top of page

Lincoln and Rachmaninoff Walk into a Bar


A California road trip like no other...


Torn from the past, two historic figures return to prevent an unimaginable disaster.


They may already be too late.

2023. Mankind has ravaged the world in an unrelenting drive into the future. The planet suffers under the barrage of climate change, dwindling resources, and the slow advance of technologies. Sensing the tipping point has arrived, agents in Heaven devise a clever plan to restore the balance and save both humanity and the planet.

Barreling down the highway in a classic Lincoln Continental convertible, are none other than Abraham Lincoln and Sergei Rachmaninoff. They are the last chance of preventing the looming disaster, but their quest will not be easy. Stretching into the depths of fantasy and imagination, they contend with the powers in Heaven and the greed of humankind. Along the way they will encounter the ghosts of tribes long past and a face Lincoln thought to never see again.

It is a desperate mission where the unlikely heroes must discover how much they have in common and inspire a global sense of earthly love. If they're going to save the world, they're going to need a little help first. Too bad no one bothered to inform her about it first.


Lorem ipsum dolor sit amet, consectetur adipiscing elit. Aliquam risus ipsum, pharetra sed elit id, venenatis porttitor sem. 


Must rea

Intoxicating Tango: My Years in Buenos Aires is a memoir that will sweep you off your feet!

Intoxicating Tango: My Years in Buenos Aires by Cherie Magnus was a captivating read from the very first page. The author used such vivid descriptions to describe her South American expat life that I could picture the chaotic streets and smokey rooms perfectly. Tango is the perfect metaphor for living abroad, really. The seduction, the nuances, the rhythm, the surrender and finally the disillusionment are the stages most expats go through. 

I laughed, I cried


Rolland Vasin

Intoxicating Tango is the story of Cherie’s persistent Tango from tragedy to triumph. Cherie La Gess Magnus and I were reporters for our high school newspaper. We had one date. Beatniks were all the rage.  We went to a Coffee House, because that’s what Beatniks did. Cherie’s personality was intoxicating. She ended our lively date by telling me she only had time for Dance. Fifty years later I remembered our date and we reconnected via email.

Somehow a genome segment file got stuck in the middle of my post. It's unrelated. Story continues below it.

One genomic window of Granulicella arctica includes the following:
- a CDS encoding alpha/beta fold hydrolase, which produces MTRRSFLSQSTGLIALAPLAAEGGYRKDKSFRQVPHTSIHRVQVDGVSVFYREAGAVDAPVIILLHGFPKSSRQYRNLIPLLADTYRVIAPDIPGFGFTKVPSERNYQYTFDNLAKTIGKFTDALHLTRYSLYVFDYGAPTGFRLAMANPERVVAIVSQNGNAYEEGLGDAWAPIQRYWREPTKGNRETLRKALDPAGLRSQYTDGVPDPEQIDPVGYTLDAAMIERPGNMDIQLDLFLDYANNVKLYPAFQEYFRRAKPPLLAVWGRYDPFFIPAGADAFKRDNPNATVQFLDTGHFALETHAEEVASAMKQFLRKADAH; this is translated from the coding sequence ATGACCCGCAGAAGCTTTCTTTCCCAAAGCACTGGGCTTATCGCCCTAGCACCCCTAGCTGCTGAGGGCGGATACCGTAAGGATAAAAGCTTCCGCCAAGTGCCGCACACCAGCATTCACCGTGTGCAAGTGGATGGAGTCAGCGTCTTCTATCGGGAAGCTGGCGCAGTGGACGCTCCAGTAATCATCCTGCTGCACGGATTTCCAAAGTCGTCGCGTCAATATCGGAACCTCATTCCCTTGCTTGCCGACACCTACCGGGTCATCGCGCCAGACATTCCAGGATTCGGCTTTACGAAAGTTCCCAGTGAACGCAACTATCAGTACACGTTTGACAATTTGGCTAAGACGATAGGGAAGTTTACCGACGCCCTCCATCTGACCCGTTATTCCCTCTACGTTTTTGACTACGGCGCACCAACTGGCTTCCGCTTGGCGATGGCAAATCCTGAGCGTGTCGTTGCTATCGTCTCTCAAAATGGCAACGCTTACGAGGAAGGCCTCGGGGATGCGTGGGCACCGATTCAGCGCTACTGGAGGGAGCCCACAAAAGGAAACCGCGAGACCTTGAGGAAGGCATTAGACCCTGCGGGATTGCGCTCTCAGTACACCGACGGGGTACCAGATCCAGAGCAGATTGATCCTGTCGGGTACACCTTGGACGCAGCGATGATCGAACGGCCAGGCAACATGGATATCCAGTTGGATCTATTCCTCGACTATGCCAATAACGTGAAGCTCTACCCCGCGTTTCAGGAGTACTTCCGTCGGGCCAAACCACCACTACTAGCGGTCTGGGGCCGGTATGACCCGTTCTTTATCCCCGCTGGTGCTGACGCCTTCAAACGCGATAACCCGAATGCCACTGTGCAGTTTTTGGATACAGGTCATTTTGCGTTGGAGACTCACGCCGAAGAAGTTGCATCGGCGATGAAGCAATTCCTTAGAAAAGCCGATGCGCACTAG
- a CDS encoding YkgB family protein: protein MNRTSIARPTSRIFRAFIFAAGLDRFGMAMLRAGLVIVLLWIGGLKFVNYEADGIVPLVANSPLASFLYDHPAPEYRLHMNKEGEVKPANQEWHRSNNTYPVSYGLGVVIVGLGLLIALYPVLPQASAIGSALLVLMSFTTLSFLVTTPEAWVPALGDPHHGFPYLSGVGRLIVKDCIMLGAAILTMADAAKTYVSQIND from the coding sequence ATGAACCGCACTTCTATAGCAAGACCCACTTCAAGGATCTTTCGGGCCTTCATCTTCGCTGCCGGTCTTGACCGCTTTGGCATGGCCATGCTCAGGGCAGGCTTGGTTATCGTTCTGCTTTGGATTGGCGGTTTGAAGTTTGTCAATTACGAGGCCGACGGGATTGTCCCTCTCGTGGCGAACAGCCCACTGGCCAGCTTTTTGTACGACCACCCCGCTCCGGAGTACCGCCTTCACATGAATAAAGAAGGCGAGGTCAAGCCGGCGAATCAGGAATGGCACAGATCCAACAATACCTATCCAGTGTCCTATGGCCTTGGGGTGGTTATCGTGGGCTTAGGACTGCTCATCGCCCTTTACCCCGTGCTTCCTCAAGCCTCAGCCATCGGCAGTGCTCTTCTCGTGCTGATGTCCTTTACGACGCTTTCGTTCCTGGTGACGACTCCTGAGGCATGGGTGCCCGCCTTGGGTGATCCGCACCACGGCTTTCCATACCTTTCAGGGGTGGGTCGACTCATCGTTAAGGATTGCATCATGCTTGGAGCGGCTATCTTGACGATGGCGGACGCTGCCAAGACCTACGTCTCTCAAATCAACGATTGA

Over those decades, life delivered body blows to both of us. Cherie’s indomitable character had given her the Spirit, tools, moxie, and compassion to make it through no matter what. She excelled in overcoming adversity through dance. Dance is fueled by the feel-good endorphins released in the synchrony of dance with music, especially Tango, where the effect of touch cannot be minimized, where the submission to and submersion within music creates a transcendental happening. T


he Milonga also provided a way of instantly cultivating friends if only from the acts of seeing and being seen. And, Tango’s intimate, shimmering, physical contact is flattering in so many ways, without the obligation to sleep with one another--there being no other goal than constant betterment of the dance. As capable a Memoirist as a Tango dancer, Cherie’s journal-like diary faithfully narrates her brave journey populated with terse observations about Argentine culture and foibles.. While reading Intoxicating Tango, I laughed, I cried, got possessive, got protective, felt pity, felt lust. In other words, I got my money’s worth from reading Cherie’s enthralling saga. I eschewed comments here on other poignant scenes in this fabulous book to let the reader discover them.”

bottom of page